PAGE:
Off the Map

Gel Conference Map Workshop

May 23rd 2011

At the end of last month, I teamed up with Wendy Brawer, founder and director of Green Map System, to give a map-making workshop at her studio in the East Village as part of the annual Gel (Good Experience Live) Conference. Gel is a great event; as a featured speaker in 2010, I attended the whole conference and came away inspired. Like last year, Gel 2011 inspired me–not just the speakers and activities, but the interactions and energy among attendees.  The workshop Wendy and I gave this year was a city mouse/country mouse, tech mapping/manuscript mapping kind of thing: let’s just say I was the homemade map country mouse, as opposed to downtown Wendy, who infuses technological mapping with local and very human sustainability patterns. However different we are in approach, our aims–to deliver meaningful maps–are identical, and we loved the idea of giving a workshop together. Here was the challenge: we had 2 hours to provide a tasting menu of our respective map-making practices, and to demonstrate how we dovetail. Luckily, our attendees–young, creative, savvy, curious (typical Gel conference profile)–were quick studies, and moved back and forth between Wendy’s activities and mine. Despite the time constraints, many of our guests managed to create clever hand-drawn maps. For more details and photos, see Wendy’s blog entry on the workshop.


A Cloud in the Firmament

May 12th 2011

No, this is not a bad weather report. Cartographic historian John Cloud is traveling north from DC to give a free talk at the New York Public Library at 2:30 this Saturday (April 14th 2011) sponsored by the New York Map Society, on whose board I sit (have I said that I’m in charge of programming? Recommend a speaker if you know a good one; I aim to please).  John’s one of the best map speakers I’ve ever heard; furthermore, HE’S A ROPER, a little something he learned growing up in West Texas, which makes him–aside from his great oratorical skills–the coolest cartographic historian ever.  Below are particulars:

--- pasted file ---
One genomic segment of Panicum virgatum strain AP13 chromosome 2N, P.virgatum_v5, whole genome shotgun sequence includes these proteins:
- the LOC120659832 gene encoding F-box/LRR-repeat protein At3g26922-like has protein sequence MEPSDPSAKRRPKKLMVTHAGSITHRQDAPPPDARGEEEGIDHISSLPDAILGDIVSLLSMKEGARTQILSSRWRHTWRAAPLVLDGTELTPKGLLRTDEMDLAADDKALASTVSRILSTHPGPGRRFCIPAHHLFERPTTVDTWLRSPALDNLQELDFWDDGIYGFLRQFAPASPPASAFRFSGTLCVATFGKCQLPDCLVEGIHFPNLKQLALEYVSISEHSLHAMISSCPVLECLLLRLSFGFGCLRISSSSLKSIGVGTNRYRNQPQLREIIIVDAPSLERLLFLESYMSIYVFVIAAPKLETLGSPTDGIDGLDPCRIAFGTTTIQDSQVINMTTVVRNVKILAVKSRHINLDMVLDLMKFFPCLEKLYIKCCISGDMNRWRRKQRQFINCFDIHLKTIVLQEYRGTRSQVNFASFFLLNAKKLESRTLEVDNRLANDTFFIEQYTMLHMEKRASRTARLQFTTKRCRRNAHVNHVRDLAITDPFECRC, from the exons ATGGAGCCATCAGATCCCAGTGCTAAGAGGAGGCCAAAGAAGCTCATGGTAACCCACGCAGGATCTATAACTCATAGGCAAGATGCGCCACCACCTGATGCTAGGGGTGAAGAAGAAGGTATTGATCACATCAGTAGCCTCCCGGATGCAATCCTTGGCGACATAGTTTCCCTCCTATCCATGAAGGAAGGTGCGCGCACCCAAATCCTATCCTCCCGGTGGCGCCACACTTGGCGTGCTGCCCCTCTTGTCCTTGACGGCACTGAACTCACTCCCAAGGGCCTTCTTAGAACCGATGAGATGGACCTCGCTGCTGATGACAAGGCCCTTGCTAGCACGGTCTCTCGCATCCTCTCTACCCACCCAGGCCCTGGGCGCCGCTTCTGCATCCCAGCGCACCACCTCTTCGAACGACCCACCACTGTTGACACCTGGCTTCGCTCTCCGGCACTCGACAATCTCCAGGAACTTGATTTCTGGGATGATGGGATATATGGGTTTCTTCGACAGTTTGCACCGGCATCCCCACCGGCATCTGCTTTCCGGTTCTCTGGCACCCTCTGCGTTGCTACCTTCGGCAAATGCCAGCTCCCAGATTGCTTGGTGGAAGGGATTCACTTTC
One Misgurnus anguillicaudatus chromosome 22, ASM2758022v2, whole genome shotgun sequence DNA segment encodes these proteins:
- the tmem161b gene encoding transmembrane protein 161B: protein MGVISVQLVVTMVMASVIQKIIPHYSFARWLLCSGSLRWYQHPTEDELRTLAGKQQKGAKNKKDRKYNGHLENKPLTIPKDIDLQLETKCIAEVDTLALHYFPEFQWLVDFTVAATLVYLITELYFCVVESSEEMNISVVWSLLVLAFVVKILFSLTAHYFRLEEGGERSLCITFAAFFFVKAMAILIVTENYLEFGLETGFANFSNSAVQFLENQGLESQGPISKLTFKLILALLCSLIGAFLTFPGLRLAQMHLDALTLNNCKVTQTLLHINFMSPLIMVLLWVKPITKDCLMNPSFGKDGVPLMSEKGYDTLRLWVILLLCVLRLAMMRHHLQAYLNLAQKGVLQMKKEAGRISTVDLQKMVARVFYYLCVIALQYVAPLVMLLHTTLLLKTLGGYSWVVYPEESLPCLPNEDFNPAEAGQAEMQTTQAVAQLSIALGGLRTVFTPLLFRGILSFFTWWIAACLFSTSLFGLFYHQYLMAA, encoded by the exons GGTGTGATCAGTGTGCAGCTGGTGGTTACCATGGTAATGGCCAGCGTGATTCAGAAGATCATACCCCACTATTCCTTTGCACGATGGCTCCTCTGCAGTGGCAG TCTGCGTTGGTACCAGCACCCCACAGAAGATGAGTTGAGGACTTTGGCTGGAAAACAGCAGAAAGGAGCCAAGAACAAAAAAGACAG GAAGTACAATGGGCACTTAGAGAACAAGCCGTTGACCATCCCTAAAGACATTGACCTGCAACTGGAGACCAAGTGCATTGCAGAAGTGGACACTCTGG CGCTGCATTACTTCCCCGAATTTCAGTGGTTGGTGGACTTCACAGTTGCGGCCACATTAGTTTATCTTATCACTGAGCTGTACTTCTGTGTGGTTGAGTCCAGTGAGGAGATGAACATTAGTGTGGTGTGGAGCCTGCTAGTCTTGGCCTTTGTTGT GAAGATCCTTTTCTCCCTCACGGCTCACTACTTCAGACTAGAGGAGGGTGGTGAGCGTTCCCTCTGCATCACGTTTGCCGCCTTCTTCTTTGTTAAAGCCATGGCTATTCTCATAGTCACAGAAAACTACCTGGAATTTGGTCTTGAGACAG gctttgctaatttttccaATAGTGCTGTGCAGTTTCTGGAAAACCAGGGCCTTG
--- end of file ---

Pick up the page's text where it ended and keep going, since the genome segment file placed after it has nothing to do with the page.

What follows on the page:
John Cloud holds a PhD. in geography from the University of California at Santa Barbara, where he wrote a dissertation on the geographic applications of the declassified CORONA reconnaissance satellite system. He is now the NOAA historian of the US Coast and Geodetic Survey, the oldest element of NOAA (the National Oceanic and Atmospheric Administration) which makes NOAA the oldest scientific agency in the US government.  The agency began in 1807 as the Survey of the Coast, under a plan devised by the Swiss emigrant Ferdinand Hassler and accepted by President Thomas Jefferson. From the beginning, Hassler’s Survey was centered in, on, and around “New York Bay and Harbor and the Environs.” as Hassler termed it. Therefore, it is appropriate for NOAA people to return now and again to the ancestral homeland of the agency, here in “the Environs” of New York Bay and Harbor.